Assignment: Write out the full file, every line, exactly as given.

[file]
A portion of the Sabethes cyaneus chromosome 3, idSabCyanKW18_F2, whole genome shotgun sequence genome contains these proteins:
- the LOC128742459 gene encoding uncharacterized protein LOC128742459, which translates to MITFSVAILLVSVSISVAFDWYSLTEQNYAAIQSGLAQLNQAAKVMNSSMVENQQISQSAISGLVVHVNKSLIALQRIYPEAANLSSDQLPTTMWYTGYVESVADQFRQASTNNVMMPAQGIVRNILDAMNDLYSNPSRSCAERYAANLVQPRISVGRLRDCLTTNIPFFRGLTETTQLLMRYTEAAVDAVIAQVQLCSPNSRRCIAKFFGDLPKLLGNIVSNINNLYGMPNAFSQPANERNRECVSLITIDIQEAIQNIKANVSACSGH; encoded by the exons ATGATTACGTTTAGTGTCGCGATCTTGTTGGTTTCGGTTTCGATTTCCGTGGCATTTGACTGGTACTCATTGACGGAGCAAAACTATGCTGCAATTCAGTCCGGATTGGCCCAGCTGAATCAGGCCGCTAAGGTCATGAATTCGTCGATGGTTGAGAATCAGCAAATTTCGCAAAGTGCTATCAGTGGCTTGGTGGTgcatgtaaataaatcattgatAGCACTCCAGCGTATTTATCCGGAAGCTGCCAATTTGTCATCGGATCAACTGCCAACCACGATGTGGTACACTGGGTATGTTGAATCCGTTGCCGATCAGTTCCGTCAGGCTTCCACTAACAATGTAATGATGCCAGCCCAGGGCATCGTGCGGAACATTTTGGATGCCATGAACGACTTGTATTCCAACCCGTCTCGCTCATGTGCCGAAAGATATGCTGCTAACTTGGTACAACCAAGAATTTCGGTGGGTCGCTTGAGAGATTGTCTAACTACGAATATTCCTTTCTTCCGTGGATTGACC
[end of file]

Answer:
A portion of the Sabethes cyaneus chromosome 3, idSabCyanKW18_F2, whole genome shotgun sequence genome contains these proteins:
- the LOC128742459 gene encoding uncharacterized protein LOC128742459, which translates to MITFSVAILLVSVSISVAFDWYSLTEQNYAAIQSGLAQLNQAAKVMNSSMVENQQISQSAISGLVVHVNKSLIALQRIYPEAANLSSDQLPTTMWYTGYVESVADQFRQASTNNVMMPAQGIVRNILDAMNDLYSNPSRSCAERYAANLVQPRISVGRLRDCLTTNIPFFRGLTETTQLLMRYTEAAVDAVIAQVQLCSPNSRRCIAKFFGDLPKLLGNIVSNINNLYGMPNAFSQPANERNRECVSLITIDIQEAIQNIKANVSACSGH; encoded by the exons ATGATTACGTTTAGTGTCGCGATCTTGTTGGTTTCGGTTTCGATTTCCGTGGCATTTGACTGGTACTCATTGACGGAGCAAAACTATGCTGCAATTCAGTCCGGATTGGCCCAGCTGAATCAGGCCGCTAAGGTCATGAATTCGTCGATGGTTGAGAATCAGCAAATTTCGCAAAGTGCTATCAGTGGCTTGGTGGTgcatgtaaataaatcattgatAGCACTCCAGCGTATTTATCCGGAAGCTGCCAATTTGTCATCGGATCAACTGCCAACCACGATGTGGTACACTGGGTATGTTGAATCCGTTGCCGATCAGTTCCGTCAGGCTTCCACTAACAATGTAATGATGCCAGCCCAGGGCATCGTGCGGAACATTTTGGATGCCATGAACGACTTGTATTCCAACCCGTCTCGCTCATGTGCCGAAAGATATGCTGCTAACTTGGTACAACCAAGAATTTCGGTGGGTCGCTTGAGAGATTGTCTAACTACGAATATTCCTTTCTTCCGTGGATTGACC